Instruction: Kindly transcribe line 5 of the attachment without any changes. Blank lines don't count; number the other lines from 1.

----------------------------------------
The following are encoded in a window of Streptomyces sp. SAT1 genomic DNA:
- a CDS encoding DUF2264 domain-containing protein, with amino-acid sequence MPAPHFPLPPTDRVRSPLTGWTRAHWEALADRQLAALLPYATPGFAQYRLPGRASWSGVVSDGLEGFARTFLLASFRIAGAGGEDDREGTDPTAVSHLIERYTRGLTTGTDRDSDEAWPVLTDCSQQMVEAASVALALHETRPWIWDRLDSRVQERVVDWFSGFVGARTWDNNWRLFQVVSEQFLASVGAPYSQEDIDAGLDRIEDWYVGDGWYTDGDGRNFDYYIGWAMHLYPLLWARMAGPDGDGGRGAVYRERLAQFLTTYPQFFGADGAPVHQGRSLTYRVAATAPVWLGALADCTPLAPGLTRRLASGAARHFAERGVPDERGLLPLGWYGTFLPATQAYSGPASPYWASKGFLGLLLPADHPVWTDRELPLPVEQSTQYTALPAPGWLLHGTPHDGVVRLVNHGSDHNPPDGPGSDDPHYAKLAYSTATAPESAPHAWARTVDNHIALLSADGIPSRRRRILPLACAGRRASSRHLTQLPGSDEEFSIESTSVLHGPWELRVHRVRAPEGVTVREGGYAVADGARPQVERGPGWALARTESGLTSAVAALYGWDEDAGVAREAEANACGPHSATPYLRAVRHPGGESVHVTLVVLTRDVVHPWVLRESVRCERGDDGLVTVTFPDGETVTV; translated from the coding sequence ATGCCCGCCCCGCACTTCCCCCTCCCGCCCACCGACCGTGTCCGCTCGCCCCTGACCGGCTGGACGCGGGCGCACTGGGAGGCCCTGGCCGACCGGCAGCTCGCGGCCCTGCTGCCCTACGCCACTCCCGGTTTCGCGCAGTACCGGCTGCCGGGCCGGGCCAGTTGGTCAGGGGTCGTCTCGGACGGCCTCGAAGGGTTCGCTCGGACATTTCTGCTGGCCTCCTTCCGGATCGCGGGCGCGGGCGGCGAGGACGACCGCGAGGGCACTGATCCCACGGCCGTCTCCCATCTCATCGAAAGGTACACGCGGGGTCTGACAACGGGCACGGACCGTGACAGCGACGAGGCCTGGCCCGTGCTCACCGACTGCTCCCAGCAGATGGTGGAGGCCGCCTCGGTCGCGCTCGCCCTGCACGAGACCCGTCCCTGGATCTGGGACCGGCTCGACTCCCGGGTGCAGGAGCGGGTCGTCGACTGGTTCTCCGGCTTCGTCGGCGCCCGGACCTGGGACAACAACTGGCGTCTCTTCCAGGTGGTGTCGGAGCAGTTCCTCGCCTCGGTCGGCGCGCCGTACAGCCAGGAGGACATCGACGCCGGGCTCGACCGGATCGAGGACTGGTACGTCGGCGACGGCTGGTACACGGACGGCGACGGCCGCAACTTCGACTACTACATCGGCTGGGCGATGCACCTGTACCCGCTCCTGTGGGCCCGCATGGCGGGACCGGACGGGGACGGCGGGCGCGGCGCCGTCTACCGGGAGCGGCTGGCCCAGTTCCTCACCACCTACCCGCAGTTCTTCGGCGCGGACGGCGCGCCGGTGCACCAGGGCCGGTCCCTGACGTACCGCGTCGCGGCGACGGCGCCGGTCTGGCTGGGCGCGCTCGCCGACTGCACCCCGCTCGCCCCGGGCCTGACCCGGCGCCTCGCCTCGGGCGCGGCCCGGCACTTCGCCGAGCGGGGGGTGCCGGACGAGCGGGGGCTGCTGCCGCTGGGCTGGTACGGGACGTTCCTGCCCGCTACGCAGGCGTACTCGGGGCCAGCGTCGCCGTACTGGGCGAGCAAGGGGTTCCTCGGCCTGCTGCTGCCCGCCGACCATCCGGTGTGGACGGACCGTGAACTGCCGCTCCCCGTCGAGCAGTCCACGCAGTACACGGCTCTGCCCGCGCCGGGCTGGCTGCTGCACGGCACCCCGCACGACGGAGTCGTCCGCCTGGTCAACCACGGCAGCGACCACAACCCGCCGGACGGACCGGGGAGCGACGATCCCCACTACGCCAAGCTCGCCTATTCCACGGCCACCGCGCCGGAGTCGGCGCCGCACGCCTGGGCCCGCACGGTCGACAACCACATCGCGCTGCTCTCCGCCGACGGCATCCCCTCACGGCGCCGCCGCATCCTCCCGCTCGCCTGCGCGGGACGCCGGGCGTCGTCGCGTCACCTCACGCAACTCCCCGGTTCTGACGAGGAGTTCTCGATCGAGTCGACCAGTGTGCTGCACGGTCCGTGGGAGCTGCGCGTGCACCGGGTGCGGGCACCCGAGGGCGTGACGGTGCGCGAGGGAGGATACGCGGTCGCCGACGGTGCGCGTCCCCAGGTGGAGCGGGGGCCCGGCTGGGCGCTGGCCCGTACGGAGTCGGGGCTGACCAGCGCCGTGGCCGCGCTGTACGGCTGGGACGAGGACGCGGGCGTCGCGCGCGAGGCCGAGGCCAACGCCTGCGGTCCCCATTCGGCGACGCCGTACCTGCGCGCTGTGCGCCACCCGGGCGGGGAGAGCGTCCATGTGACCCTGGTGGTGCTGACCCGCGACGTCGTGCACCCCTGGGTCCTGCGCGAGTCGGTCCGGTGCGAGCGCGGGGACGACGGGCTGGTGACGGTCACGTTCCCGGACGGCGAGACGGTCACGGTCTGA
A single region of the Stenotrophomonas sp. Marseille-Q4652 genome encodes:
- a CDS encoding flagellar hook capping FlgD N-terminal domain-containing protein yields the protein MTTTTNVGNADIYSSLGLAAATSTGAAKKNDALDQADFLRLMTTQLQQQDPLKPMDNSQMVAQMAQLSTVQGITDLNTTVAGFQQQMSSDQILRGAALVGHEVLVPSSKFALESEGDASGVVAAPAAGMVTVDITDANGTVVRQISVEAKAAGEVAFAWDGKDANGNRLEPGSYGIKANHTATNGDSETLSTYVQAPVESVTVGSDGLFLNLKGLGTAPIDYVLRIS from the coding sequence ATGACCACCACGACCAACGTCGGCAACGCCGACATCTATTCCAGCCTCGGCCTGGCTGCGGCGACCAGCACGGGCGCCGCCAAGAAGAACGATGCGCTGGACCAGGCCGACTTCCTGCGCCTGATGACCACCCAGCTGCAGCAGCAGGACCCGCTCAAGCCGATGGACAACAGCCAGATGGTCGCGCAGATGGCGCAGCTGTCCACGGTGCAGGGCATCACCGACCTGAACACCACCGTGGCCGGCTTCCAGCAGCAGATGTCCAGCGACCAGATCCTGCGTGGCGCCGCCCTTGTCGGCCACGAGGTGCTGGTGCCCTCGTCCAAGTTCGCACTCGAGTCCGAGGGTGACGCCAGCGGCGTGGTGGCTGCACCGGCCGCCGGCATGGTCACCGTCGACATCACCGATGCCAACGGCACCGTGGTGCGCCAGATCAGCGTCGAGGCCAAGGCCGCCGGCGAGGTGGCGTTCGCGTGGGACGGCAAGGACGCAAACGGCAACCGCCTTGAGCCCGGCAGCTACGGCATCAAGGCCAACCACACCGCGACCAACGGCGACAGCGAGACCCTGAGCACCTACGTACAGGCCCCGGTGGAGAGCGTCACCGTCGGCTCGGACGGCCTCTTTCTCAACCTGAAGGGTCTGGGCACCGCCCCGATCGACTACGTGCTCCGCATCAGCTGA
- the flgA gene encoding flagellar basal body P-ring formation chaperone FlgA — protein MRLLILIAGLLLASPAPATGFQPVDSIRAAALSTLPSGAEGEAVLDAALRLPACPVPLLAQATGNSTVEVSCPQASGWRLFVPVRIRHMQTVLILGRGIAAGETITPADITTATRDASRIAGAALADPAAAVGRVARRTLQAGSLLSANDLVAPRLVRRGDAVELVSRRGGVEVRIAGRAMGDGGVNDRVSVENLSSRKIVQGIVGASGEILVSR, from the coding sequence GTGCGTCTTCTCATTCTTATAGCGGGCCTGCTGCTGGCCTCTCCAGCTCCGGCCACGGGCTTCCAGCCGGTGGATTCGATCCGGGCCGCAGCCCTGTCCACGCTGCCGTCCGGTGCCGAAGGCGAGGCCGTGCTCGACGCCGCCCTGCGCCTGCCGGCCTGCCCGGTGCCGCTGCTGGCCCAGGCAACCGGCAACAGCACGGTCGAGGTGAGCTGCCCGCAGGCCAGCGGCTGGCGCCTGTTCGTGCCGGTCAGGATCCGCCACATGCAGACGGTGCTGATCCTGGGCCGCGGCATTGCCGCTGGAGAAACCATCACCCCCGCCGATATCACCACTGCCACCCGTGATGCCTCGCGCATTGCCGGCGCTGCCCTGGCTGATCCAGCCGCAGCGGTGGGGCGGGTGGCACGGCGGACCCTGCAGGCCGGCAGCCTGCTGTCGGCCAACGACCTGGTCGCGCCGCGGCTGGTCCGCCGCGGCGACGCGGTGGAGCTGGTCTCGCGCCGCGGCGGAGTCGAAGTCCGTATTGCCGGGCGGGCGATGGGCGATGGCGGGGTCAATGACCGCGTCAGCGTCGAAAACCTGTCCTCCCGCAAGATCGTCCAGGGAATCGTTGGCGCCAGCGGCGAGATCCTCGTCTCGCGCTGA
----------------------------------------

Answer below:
- the flgA gene encoding flagellar basal body P-ring formation chaperone FlgA — protein MRLLILIAGLLLASPAPATGFQPVDSIRAAALSTLPSGAEGEAVLDAALRLPACPVPLLAQATGNSTVEVSCPQASGWRLFVPVRIRHMQTVLILGRGIAAGETITPADITTATRDASRIAGAALADPAAAVGRVARRTLQAGSLLSANDLVAPRLVRRGDAVELVSRRGGVEVRIAGRAMGDGGVNDRVSVENLSSRKIVQGIVGASGEILVSR, from the coding sequence GTGCGTCTTCTCATTCTTATAGCGGGCCTGCTGCTGGCCTCTCCAGCTCCGGCCACGGGCTTCCAGCCGGTGGATTCGATCCGGGCCGCAGCCCTGTCCACGCTGCCGTCCGGTGCCGAAGGCGAGGCCGTGCTCGACGCCGCCCTGCGCCTGCCGGCCTGCCCGGTGCCGCTGCTGGCCCAGGCAACCGGCAACAGCACGGTCGAGGTGAGCTGCCCGCAGGCCAGCGGCTGGCGCCTGTTCGTGCCGGTCAGGATCCGCCACATGCAGACGGTGCTGATCCTGGGCCGCGGCATTGCCGCTGGAGAAACCATCACCCCCGCCGATATCACCACTGCCACCCGTGATGCCTCGCGCATTGCCGGCGCTGCCCTGGCTGATCCAGCCGCAGCGGTGGGGCGGGTGGCACGGCGGACCCTGCAGGCCGGCAGCCTGCTGTCGGCCAACGACCTGGTCGCGCCGCGGCTGGTCCGCCGCGGCGACGCGGTGGAGCTGGTCTCGCGCCGCGGCGGAGTCGAAGTCCGTATTGCCGGGCGGGCGATGGGCGATGGCGGGGTCAATGACCGCGTCAGCGTCGAAAACCTGTCCTCCCGCAAGATCGTCCAGGGAATCGTTGGCGCCAGCGGCGAGATCCTCGTCTCGCGCTGA